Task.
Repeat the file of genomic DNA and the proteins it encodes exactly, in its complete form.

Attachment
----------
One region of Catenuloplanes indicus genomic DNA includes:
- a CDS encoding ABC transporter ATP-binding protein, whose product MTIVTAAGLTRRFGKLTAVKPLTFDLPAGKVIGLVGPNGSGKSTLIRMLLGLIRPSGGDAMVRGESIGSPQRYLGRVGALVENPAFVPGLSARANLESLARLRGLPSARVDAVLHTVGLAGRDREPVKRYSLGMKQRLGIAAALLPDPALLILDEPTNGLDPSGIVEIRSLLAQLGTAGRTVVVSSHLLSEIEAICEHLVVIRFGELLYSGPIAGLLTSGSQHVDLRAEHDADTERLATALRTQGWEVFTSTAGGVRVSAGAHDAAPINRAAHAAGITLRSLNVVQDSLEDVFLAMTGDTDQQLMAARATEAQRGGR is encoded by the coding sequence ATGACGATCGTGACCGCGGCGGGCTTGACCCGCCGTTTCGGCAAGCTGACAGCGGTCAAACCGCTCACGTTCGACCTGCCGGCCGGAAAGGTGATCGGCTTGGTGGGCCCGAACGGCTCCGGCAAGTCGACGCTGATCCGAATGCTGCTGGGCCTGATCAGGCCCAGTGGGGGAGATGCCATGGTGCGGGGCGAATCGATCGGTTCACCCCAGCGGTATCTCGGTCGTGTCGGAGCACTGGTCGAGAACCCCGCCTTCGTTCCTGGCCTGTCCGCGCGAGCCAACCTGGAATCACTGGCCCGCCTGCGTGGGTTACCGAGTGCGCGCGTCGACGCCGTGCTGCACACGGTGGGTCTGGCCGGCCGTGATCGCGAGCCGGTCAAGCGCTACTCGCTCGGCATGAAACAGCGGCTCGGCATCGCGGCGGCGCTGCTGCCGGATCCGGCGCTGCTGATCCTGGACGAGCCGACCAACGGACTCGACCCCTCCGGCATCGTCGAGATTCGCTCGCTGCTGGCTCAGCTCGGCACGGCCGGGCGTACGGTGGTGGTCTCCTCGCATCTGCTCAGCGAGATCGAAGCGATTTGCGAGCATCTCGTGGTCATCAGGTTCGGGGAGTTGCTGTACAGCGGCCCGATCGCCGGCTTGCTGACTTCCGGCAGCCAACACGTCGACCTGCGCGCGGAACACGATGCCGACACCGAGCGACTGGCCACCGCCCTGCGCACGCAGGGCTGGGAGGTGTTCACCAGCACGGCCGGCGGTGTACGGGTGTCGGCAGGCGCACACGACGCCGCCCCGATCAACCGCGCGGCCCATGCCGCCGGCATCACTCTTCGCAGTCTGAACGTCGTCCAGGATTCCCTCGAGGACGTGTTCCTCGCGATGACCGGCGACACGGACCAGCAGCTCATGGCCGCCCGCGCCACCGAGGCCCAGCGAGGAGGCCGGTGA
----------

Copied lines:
One region of Catenuloplanes indicus genomic DNA includes:
- a CDS encoding ABC transporter ATP-binding protein, whose product MTIVTAAGLTRRFGKLTAVKPLTFDLPAGKVIGLVGPNGSGKSTLIRMLLGLIRPSGGDAMVRGESIGSPQRYLGRVGALVENPAFVPGLSARANLESLARLRGLPSARVDAVLHTVGLAGRDREPVKRYSLGMKQRLGIAAALLPDPALLILDEPTNGLDPSGIVEIRSLLAQLGTAGRTVVVSSHLLSEIEAICEHLVVIRFGELLYSGPIAGLLTSGSQHVDLRAEHDADTERLATALRTQGWEVFTSTAGGVRVSAGAHDAAPINRAAHAAGITLRSLNVVQDSLEDVFLAMTGDTDQQLMAARATEAQRGGR is encoded by the coding sequence ATGACGATCGTGACCGCGGCGGGCTTGACCCGCCGTTTCGGCAAGCTGACAGCGGTCAAACCGCTCACGTTCGACCTGCCGGCCGGAAAGGTGATCGGCTTGGTGGGCCCGAACGGCTCCGGCAAGTCGACGCTGATCCGAATGCTGCTGGGCCTGATCAGGCCCAGTGGGGGAGATGCCATGGTGCGGGGCGAATCGATCGGTTCACCCCAGCGGTATCTCGGTCGTGTCGGAGCACTGGTCGAGAACCCCGCCTTCGTTCCTGGCCTGTCCGCGCGAGCCAACCTGGAATCACTGGCCCGCCTGCGTGGGTTACCGAGTGCGCGCGTCGACGCCGTGCTGCACACGGTGGGTCTGGCCGGCCGTGATCGCGAGCCGGTCAAGCGCTACTCGCTCGGCATGAAACAGCGGCTCGGCATCGCGGCGGCGCTGCTGCCGGATCCGGCGCTGCTGATCCTGGACGAGCCGACCAACGGACTCGACCCCTCCGGCATCGTCGAGATTCGCTCGCTGCTGGCTCAGCTCGGCACGGCCGGGCGTACGGTGGTGGTCTCCTCGCATCTGCTCAGCGAGATCGAAGCGATTTGCGAGCATCTCGTGGTCATCAGGTTCGGGGAGTTGCTGTACAGCGGCCCGATCGCCGGCTTGCTGACTTCCGGCAGCCAACACGTCGACCTGCGCGCGGAACACGATGCCGACACCGAGCGACTGGCCACCGCCCTGCGCACGCAGGGCTGGGAGGTGTTCACCAGCACGGCCGGCGGTGTACGGGTGTCGGCAGGCGCACACGACGCCGCCCCGATCAACCGCGCGGCCCATGCCGCCGGCATCACTCTTCGCAGTCTGAACGTCGTCCAGGATTCCCTCGAGGACGTGTTCCTCGCGATGACCGGCGACACGGACCAGCAGCTCATGGCCGCCCGCGCCACCGAGGCCCAGCGAGGAGGCCGGTGA